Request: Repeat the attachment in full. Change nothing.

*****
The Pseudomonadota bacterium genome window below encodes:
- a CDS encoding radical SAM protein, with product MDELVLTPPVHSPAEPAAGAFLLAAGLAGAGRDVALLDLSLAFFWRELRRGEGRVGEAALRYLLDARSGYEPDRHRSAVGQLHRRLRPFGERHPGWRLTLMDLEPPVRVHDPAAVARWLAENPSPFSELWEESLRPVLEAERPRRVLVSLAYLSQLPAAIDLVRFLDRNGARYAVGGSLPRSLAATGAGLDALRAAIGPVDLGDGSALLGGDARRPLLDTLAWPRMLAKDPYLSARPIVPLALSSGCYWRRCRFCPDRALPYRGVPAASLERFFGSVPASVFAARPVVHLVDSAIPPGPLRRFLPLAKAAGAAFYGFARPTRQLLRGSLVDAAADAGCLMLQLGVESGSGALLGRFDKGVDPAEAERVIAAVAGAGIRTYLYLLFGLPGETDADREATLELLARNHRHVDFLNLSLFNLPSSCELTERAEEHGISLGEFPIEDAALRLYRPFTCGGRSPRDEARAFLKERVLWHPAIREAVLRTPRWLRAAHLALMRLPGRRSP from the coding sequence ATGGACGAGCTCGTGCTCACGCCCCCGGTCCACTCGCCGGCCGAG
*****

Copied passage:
The Pseudomonadota bacterium genome window below encodes:
- a CDS encoding radical SAM protein, with product MDELVLTPPVHSPAEPAAGAFLLAAGLAGAGRDVALLDLSLAFFWRELRRGEGRVGEAALRYLLDARSGYEPDRHRSAVGQLHRRLRPFGERHPGWRLTLMDLEPPVRVHDPAAVARWLAENPSPFSELWEESLRPVLEAERPRRVLVSLAYLSQLPAAIDLVRFLDRNGARYAVGGSLPRSLAATGAGLDALRAAIGPVDLGDGSALLGGDARRPLLDTLAWPRMLAKDPYLSARPIVPLALSSGCYWRRCRFCPDRALPYRGVPAASLERFFGSVPASVFAARPVVHLVDSAIPPGPLRRFLPLAKAAGAAFYGFARPTRQLLRGSLVDAAADAGCLMLQLGVESGSGALLGRFDKGVDPAEAERVIAAVAGAGIRTYLYLLFGLPGETDADREATLELLARNHRHVDFLNLSLFNLPSSCELTERAEEHGISLGEFPIEDAALRLYRPFTCGGRSPRDEARAFLKERVLWHPAIREAVLRTPRWLRAAHLALMRLPGRRSP from the coding sequence ATGGACGAGCTCGTGCTCACGCCCCCGGTCCACTCGCCGGCCGAG